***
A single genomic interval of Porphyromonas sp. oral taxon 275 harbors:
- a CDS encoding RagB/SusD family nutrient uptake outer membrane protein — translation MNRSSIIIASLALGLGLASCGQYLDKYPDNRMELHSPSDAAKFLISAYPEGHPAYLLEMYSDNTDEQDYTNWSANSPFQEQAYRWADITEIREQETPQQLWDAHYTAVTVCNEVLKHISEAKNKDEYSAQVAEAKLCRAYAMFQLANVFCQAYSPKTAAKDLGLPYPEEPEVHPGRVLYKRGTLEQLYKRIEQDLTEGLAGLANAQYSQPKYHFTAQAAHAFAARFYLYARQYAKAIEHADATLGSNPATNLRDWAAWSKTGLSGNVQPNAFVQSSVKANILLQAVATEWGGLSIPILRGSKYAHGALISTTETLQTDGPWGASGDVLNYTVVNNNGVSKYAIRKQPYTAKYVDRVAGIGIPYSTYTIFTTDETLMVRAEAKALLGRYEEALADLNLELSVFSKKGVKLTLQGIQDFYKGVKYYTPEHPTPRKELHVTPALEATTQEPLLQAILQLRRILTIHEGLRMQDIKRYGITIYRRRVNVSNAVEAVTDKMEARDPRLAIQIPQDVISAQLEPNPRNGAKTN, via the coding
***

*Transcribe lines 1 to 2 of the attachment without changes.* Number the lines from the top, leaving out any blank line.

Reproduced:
A single genomic interval of Porphyromonas sp. oral taxon 275 harbors:
- a CDS encoding RagB/SusD family nutrient uptake outer membrane protein — translation MNRSSIIIASLALGLGLASCGQYLDKYPDNRMELHSPSDAAKFLISAYPEGHPAYLLEMYSDNTDEQDYTNWSANSPFQEQAYRWADITEIREQETPQQLWDAHYTAVTVCNEVLKHISEAKNKDEYSAQVAEAKLCRAYAMFQLANVFCQAYSPKTAAKDLGLPYPEEPEVHPGRVLYKRGTLEQLYKRIEQDLTEGLAGLANAQYSQPKYHFTAQAAHAFAARFYLYARQYAKAIEHADATLGSNPATNLRDWAAWSKTGLSGNVQPNAFVQSSVKANILLQAVATEWGGLSIPILRGSKYAHGALISTTETLQTDGPWGASGDVLNYTVVNNNGVSKYAIRKQPYTAKYVDRVAGIGIPYSTYTIFTTDETLMVRAEAKALLGRYEEALADLNLELSVFSKKGVKLTLQGIQDFYKGVKYYTPEHPTPRKELHVTPALEATTQEPLLQAILQLRRILTIHEGLRMQDIKRYGITIYRRRVNVSNAVEAVTDKMEARDPRLAIQIPQDVISAQLEPNPRNGAKTN, via the coding